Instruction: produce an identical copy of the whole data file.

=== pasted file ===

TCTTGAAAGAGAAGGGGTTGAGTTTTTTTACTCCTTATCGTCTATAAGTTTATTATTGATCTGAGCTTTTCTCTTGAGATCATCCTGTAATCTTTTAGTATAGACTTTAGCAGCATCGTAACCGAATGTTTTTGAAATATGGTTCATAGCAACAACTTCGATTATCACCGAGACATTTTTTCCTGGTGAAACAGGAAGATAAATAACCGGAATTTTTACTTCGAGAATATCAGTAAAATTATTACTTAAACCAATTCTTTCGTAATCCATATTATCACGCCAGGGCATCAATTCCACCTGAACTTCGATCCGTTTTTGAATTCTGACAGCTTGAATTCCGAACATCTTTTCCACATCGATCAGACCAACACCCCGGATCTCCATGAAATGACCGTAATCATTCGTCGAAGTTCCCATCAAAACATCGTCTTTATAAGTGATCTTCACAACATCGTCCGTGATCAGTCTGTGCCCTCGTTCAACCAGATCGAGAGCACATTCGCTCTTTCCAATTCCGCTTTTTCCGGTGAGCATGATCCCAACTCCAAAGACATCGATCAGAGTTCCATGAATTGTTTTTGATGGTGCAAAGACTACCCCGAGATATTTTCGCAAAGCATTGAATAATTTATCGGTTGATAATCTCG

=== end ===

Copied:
TCTTGAAAGAGAAGGGGTTGAGTTTTTTTACTCCTTATCGTCTATAAGTTTATTATTGATCTGAGCTTTTCTCTTGAGATCATCCTGTAATCTTTTAGTATAGACTTTAGCAGCATCGTAACCGAATGTTTTTGAAATATGGTTCATAGCAACAACTTCGATTATCACCGAGACATTTTTTCCTGGTGAAACAGGAAGATAAATAACCGGAATTTTTACTTCGAGAATATCAGTAAAATTATTACTTAAACCAATTCTTTCGTAATCCATATTATCACGCCAGGGCATCAATTCCACCTGAACTTCGATCCGTTTTTGAATTCTGACAGCTTGAATTCCGAACATCTTTTCCACATCGATCAGACCAACACCCCGGATCTCCATGAAATGACCGTAATCATTCGTCGAAGTTCCCATCAAAACATCGTCTTTATAAGTGATCTTCACAACATCGTCCGTGATCAGTCTGTGCCCTCGTTCAACCAGATCGAGAGCACATTCGCTCTTTCCAATTCCGCTTTTTCCGGTGAGCATGATCCCAACTCCAAAGACATCGATCAGAGTTCCATGAATTGTTTTTGATGGTGCAAAGACTACCCCGAGATATTTTCGCAAAGCATTGAATAATTTATCGGTTGATAATCTCG